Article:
While transgender athletes claim they only want to compete in their sports, recent actions (or lack of actions) suggest otherwise. World Aquatics (formerly known as FINA) reached across the controversy to offer trans athletes their own forum for swim competitions, but perhaps predictably, no one signed up for the event.
Apparently, trans women athletes feel more comfortable competing against biological females than each other.
In 2022, World Aquatics, the global governing body for swimming, ruled against including transgender women in women’s sporting events. At the time, FINA president Husain Al-Musallam expressed the organization’s commitment to both safeguarding athletes’ rights and ensuring competitive fairness, particularly in women’s swimming competitions.
Under the policy, transgender women are required to demonstrate that they have not undergone male puberty beyond Tanner Stage 2 or before the age of 12, whichever is later. This criterion effectively disqualifies them from competing in the women’s category. The Tanner Stages serve as a reference to describe the physical changes individuals go through during puberty.
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The restrictions are necessary to ensure some semblance of fairness in competition. Throughout puberty, it’s well-established that boys typically experience growth in several physical aspects, such as longer and denser bones, increased muscle tissue, greater strength, heightened speed, additional height, and enhanced lung capacity when compared to girls. These disparities contribute to a performance advantage that can range from 8 to 50 percent in favor of men. Research indicates that even after a year of hormone therapy, transgender women tend to retain certain athletic advantages in comparison to their cisgender counterparts.
The decision to ban transgenders from competing against biological women was a response to the backlash following trans-competitor Lia Thomas’ victory in 2021 when she broke numerous records for female swimmers following her transition from male to female.
Thomas, formerly known as Will, was a competitive swimmer on Penn’s men’s team from 2017-2020, achieving notable success with second-place finishes in three freestyle events at the Ivy League Championships and securing second-team All-Ivy recognition in the 2018-2019 season. In the 2019-2020 season, Thomas also emerged victorious in the men’s 500 freestyle against Villanova. After transitioning to the women’s team, Thomas found it easier to dominate the competition.
The battle between “fairness” and “inclusivity” spans nearly all female sports, but World Aquatics made a decisive step in leveling the playing field by giving transgenders their own competition. In July, the organization announced that it would start an “Open” category that includes all transgender athletes. The planned open-category competitions, encompassing 50 and 100-meter races in all swimming strokes, were initially set to occur in Berlin.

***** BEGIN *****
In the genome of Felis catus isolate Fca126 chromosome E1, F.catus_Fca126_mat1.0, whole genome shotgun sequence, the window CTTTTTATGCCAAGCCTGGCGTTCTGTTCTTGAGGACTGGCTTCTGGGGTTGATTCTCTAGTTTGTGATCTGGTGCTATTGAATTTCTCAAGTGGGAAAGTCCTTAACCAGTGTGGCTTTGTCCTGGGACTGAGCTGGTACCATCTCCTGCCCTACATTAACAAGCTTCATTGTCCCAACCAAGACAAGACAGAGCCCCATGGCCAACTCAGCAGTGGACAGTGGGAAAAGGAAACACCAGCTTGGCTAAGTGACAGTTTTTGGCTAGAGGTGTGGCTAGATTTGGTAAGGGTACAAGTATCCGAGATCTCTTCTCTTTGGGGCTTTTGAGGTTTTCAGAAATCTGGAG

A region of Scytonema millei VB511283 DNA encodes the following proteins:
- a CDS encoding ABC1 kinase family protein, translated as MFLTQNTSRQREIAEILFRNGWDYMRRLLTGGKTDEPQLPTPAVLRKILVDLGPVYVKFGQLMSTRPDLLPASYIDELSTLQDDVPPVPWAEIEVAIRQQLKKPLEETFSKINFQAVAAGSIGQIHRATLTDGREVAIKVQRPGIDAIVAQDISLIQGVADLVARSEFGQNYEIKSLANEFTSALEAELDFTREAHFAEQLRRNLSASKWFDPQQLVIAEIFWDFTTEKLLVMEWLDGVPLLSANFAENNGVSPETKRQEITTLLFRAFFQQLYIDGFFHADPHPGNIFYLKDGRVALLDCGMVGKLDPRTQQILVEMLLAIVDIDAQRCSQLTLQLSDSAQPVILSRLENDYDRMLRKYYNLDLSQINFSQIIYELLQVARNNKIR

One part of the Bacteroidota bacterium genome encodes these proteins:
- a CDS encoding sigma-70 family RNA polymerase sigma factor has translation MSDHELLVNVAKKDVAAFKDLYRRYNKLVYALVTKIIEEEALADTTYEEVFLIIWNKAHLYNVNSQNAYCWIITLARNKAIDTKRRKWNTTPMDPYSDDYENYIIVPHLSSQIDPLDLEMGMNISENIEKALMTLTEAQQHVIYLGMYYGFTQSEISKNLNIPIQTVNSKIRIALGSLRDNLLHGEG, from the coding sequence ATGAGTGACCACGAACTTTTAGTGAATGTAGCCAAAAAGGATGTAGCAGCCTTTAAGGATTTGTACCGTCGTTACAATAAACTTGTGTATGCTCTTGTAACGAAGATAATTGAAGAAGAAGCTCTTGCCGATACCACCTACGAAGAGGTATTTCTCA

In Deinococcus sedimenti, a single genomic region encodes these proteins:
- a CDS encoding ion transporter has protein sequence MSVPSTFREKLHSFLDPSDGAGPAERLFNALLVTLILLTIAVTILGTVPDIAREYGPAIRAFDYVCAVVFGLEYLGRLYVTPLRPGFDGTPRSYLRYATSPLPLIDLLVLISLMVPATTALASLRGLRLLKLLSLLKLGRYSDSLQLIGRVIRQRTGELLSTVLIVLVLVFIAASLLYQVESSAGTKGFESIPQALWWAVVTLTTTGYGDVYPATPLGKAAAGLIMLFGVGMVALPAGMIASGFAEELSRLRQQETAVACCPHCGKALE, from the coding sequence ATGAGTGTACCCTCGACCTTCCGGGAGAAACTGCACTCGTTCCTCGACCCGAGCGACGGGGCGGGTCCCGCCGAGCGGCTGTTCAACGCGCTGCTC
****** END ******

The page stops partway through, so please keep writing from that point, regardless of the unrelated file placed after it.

The event was canceled after no one signed up for the competition.
Although there hasn’t been enthusiasm for transgender World Cup swimming events, World Aquatics remains dedicated to trying to include open-category transgender races in upcoming Masters competitions. While the demand for such events may not be high at the elite level presently, the working group is focused on initiating discussions within the aquatics community to evaluate the viability of introducing open-category races in Masters-level competitions.
It’s interesting to note that research indicates that transgender males may have unique advantages when competing in male sports. These advantages are primarily associated with hormone replacement therapy (HRT), particularly testosterone. HRT can lead to increased muscle mass, enhanced bone density, and higher red blood cell counts, resulting in improved strength, stamina, and overall physical performance. Muscle development benefits from testosterone, contributing to increased strength, power, and endurance, which is particularly advantageous in sports that require substantial muscle mass. Additionally, hormone therapy may lead to improved cardiovascular health, including enhanced oxygen-carrying capacity in the blood, providing advantages in endurance sports.
One example of trans males winning in male sports is Chris Mosier, a triathlete who made history as the first transgender athlete to qualify for the Olympic trials in his self-identified gender category. He has also been a member of Team USA for international competitions, being recognized as the “first known transgender man to represent the United States in international competition.” Another example is Patricio Manuel, who became the first openly transgender man to box professionally in the United States in 2018, securing a victory in a bout against Mexican athlete Hugo Aguilar.
In the ongoing debate over transgender inclusion in sports, it’s crucial to remember that fairness and competitiveness are the root of any sporting event. Striking a balance between inclusivity and maintaining a level playing field is a challenging task, and one that World Aquatics tried to face head-on.
But fairness and competitiveness don’t seem to be a concern for transgender swimmers, who refuse to stay in their own pool lane.